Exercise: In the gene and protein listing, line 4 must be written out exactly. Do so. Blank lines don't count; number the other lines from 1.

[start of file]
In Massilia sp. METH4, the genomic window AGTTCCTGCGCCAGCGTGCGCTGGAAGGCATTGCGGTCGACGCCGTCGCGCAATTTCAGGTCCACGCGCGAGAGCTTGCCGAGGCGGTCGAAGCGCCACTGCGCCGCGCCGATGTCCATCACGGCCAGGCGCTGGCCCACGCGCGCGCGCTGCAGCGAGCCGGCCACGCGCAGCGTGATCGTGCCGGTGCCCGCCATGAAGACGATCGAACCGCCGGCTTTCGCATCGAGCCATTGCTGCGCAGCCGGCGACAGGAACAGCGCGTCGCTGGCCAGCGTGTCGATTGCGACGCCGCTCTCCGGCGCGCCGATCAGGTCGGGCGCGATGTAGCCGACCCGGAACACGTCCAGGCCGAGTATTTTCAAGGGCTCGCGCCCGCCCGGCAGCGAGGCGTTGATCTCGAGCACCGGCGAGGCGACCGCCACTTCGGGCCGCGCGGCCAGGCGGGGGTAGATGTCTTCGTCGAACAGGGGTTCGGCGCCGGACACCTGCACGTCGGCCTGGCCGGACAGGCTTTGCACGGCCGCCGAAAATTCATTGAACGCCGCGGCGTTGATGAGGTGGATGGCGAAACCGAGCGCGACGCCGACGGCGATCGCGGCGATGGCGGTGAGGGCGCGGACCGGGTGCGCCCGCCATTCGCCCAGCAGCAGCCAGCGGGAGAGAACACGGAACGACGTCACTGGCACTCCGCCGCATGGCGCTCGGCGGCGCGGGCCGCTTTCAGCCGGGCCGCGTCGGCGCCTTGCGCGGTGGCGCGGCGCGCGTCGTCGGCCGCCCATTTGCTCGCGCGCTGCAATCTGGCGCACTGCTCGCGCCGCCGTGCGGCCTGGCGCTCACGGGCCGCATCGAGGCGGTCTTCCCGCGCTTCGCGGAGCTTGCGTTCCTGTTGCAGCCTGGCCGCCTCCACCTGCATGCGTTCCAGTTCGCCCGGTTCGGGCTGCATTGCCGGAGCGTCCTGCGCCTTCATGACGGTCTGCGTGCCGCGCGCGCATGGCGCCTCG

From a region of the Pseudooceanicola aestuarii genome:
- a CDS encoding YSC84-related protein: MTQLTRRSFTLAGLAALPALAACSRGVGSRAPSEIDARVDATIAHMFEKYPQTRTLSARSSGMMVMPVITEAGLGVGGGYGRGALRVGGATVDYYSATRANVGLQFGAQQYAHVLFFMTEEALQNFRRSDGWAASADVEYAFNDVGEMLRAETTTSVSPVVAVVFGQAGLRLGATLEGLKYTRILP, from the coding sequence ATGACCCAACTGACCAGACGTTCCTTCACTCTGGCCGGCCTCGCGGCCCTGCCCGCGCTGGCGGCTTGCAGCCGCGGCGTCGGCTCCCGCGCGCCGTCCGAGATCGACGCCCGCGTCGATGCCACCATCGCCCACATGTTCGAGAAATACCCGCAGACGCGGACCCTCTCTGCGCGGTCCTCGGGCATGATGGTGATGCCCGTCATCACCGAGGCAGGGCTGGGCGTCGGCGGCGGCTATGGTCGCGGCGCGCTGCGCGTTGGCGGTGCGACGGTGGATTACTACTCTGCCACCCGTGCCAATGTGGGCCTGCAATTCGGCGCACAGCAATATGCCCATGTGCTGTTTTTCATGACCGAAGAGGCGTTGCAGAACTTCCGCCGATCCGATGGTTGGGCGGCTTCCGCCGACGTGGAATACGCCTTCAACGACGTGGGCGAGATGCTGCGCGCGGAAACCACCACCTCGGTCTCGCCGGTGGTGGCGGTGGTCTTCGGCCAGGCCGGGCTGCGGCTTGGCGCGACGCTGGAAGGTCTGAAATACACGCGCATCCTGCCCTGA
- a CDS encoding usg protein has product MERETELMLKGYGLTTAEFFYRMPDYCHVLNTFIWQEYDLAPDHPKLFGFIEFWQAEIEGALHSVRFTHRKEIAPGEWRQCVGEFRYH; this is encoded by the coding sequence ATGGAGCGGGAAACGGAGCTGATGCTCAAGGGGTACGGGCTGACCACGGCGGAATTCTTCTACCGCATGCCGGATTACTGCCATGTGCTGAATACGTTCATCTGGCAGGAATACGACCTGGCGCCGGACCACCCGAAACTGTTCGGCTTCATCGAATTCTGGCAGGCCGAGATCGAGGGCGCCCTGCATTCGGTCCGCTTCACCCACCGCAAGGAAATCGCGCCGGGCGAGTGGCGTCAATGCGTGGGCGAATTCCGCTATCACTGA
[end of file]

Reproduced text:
- a CDS encoding usg protein has product MERETELMLKGYGLTTAEFFYRMPDYCHVLNTFIWQEYDLAPDHPKLFGFIEFWQAEIEGALHSVRFTHRKEIAPGEWRQCVGEFRYH; this is encoded by the coding sequence ATGGAGCGGGAAACGGAGCTGATGCTCAAGGGGTACGGGCTGACCACGGCGGAATTCTTCTACCGCATGCCGGATTACTGCCATGTGCTGAATACGTTCATCTGGCAGGAATACGACCTGGCGCCGGACCACCCGAAACTGTTCGGCTTCATCGAATTCTGGCAGGCCGAGATCGAGGGCGCCCTGCATTCGGTCCGCTTCACCCACCGCAAGGAAATCGCGCCGGGCGAGTGGCGTCAATGCGTGGGCGAATTCCGCTATCACTGA